During socialist construction exploitative classes and antagonisms within and between nations are eliminated. Nations undergo fundamental changes, and the nations of capitalist society are transformed into socialist nations. Preserving their distinctive ethnic traits or modifying them to some extent, nations fundamentally change their social type and become socialist in their class structure, political system, and cultural makeup. To a great extent, the original characteristics of the nation are given new content, and new traits appear, the product of the nation’s socialist and international life.

The development of the socialist nations and their social, political, and ideological unity are based on the establishment of a genuinely common economic life in each of them. In the multinational states the unity of interests of the working people of all nations emerges. The common territory, a condition for the existence of a socialist nation, acquires a new quality. The borders of national republics (for example, in the USSR) lose their former significance and do not promote national exclusiveness. Contacts of every kind are maintained among the Soviet nations, which seek to rationally utilize the entire territory of the USSR as the common property of the Soviet people.

Socialism creates the most favorable conditions for the development of national languages. In addition to the native tongue, the knowledge of a language of international communication, such as Russian has become in the USSR, contributes to the mutual enrichment of the national cultures, which are national in form and socialist in content. On the basis of their common economic, social, ideological, and political ties, the socialist nations develop the international features of their cultures, and the national cultures draw closer together. While preserving their progressive cultural heritage, the socialist nations create new cultural values that become the common property of all the peoples. The national and international elements in the culture of the socialist nations make up an integral whole in which the international aspect is dominant. With the building of communism new traditions develop, bringing the socialist nations closer together, uniting them, and strengthening their shared cultural values.

The new features of socialist nations are formed under the decisive influence of the working class, the leading international force in the nation. Under socialism, revolutionary changes in all aspects of social, economic, political, and cultural life give rise to a socialist national consciousness. In mature socialist society an intensive, integrated process is under way in which each nation flourishes and all nations draw closer together. The socialist nations can truly thrive not through national isolation but through an internationalized economy and politics, a unified ideology, and the development of international features in their culture and cultural life. For this reason, the flourishing of nations promotes their drawing together, which, in turn, promotes their flourishing.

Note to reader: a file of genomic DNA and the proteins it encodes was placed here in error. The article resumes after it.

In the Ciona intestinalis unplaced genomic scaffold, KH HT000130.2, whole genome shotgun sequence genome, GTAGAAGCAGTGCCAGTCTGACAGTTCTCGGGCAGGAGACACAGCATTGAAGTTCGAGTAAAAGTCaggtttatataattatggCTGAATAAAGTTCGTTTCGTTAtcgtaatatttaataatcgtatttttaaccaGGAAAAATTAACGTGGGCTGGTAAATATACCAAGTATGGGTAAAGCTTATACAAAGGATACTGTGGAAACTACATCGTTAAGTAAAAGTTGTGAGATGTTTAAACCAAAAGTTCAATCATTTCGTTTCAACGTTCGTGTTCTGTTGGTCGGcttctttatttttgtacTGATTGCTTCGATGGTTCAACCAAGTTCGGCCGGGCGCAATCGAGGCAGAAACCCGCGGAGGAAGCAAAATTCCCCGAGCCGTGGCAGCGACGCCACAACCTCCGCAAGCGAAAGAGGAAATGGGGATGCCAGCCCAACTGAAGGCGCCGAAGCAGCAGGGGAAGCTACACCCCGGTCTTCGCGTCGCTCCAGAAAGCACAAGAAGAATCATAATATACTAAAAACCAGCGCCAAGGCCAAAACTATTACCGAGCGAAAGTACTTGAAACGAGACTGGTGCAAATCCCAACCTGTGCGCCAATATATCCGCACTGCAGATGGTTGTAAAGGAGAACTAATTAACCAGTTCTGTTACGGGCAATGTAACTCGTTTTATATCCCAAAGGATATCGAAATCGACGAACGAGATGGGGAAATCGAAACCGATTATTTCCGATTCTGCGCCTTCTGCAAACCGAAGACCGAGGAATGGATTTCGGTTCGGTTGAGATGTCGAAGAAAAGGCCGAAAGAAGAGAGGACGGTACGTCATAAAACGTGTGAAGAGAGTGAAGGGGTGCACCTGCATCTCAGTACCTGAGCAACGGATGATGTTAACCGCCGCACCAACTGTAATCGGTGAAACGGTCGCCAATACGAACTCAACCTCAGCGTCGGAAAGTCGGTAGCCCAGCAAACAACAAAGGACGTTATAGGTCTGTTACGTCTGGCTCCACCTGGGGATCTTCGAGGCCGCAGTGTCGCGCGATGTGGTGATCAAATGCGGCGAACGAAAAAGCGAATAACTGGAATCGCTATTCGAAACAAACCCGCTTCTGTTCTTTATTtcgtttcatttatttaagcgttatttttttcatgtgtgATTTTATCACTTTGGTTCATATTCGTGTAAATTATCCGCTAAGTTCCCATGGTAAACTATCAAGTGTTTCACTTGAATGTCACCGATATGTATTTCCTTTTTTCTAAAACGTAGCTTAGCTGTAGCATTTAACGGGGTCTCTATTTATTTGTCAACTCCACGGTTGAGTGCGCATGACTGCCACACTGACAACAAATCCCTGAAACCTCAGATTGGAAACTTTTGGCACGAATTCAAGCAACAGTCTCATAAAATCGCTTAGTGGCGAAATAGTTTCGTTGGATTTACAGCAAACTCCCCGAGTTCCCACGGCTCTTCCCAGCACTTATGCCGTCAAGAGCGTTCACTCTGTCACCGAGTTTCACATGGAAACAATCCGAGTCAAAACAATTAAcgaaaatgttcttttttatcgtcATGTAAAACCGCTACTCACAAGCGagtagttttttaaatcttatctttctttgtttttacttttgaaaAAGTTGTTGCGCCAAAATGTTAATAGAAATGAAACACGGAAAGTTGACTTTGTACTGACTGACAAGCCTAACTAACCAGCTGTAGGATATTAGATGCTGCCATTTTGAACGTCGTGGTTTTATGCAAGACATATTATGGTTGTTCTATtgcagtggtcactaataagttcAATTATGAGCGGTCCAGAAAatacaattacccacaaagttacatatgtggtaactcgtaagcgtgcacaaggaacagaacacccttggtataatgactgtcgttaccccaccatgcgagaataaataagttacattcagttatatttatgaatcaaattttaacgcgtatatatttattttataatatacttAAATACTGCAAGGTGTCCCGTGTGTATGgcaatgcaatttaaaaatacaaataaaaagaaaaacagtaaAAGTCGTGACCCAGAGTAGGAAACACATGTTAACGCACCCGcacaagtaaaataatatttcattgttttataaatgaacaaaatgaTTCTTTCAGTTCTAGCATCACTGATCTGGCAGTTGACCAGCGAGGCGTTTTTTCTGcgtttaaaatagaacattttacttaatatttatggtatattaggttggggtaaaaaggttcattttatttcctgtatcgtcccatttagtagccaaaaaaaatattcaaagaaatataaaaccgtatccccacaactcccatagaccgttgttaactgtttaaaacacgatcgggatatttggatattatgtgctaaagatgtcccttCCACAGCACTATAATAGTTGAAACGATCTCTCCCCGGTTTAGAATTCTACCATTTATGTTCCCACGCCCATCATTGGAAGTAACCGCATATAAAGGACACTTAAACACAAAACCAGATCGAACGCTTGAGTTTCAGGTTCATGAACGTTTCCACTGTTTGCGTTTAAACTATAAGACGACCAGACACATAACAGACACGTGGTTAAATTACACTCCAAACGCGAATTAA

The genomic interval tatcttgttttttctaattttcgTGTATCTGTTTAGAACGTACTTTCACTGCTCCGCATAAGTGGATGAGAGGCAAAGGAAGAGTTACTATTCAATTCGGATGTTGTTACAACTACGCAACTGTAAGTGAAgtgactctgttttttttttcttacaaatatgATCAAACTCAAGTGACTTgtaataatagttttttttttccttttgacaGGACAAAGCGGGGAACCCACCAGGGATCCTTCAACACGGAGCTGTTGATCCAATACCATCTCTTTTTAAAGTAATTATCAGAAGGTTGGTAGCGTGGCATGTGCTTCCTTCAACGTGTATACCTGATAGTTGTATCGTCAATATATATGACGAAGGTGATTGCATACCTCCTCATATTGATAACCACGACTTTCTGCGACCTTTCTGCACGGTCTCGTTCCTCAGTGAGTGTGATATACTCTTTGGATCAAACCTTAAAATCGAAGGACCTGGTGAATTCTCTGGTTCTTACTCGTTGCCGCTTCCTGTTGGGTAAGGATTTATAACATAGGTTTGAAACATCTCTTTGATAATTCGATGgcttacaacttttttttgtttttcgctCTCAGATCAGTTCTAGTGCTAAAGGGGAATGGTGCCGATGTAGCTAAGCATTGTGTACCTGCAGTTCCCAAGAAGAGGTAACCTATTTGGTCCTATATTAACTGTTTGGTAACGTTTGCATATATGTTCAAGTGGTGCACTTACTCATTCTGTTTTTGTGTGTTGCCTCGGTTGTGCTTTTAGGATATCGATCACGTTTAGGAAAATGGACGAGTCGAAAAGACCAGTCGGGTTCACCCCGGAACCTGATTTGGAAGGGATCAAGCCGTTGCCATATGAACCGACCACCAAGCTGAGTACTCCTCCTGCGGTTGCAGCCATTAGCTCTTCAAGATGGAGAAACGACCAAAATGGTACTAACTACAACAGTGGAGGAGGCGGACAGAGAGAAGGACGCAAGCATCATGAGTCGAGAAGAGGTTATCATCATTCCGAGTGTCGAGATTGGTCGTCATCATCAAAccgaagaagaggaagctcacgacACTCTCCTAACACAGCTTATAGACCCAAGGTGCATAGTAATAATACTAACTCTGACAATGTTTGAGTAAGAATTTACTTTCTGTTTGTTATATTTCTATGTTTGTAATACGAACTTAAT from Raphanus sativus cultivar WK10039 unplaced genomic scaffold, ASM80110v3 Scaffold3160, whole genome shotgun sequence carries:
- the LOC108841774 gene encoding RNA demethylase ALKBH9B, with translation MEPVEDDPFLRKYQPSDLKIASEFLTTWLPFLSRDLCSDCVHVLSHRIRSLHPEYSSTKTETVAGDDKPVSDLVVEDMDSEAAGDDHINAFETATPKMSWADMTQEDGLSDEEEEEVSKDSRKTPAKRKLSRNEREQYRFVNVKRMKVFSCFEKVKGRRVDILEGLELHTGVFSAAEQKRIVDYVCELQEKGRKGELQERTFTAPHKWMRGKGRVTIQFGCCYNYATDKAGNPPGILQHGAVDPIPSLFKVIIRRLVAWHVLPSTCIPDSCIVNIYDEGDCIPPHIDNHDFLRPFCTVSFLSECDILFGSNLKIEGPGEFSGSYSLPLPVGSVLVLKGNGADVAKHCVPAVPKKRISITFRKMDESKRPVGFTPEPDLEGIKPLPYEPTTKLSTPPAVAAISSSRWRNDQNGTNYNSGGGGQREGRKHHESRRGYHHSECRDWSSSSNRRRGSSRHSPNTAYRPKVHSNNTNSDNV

One of the most essential characteristics of the socialist nations is their fraternal cooperation and mutual assistance based on the principles of socialist internationalism, which have given rise to new international communities such as the Soviet people and the ever stronger commonwealth of socialist peoples.

Under communist construction the drawing together of nations is accelerated, leading to the obliteration of differences among them that are associated with outdated forms of existence and resulting in the amalgamation of small ethnic groups. The obliteration of national differences is a more prolonged process than the breakdown of class differences. The complete integration of nations will take place as a result of their further flowering and their gradual drawing together in all spheres of life. Communists do not advocate making national distinctions eternal and everlasting and support the objective, progressive, comprehensive drawing together of nations, which creates the conditions for their ultimate fusion and integration on a fully voluntary and democratic basis. Marxist-Leninists are equally opposed to retarding this process and to forcing it artificially.

A clear knowledge of the prospects for national development are especially important to the socialist countries, whose social relations, including national relations, are scientifically guided and directed toward a definite goal. On the basis of Marxist-Leninist theory, it is possible to predict that the victory of communism throughout the world will create the conditions necessary for the amalgamation of nations and that all people will belong to a worldwide human society free from classes or nations, with a unified economy and a unified communist culture, tremendously rich and varied.


Marx, K., and F. Engels. Manifest Kommunisticheskoipartii. Soch., 2nd ed., vol. 4.
Marx, K., and F. Engels. “O pol’skom voprose.” Ibid., vol. 4.
Engels, F. “Po i Rein.” Ibid., vol. 13.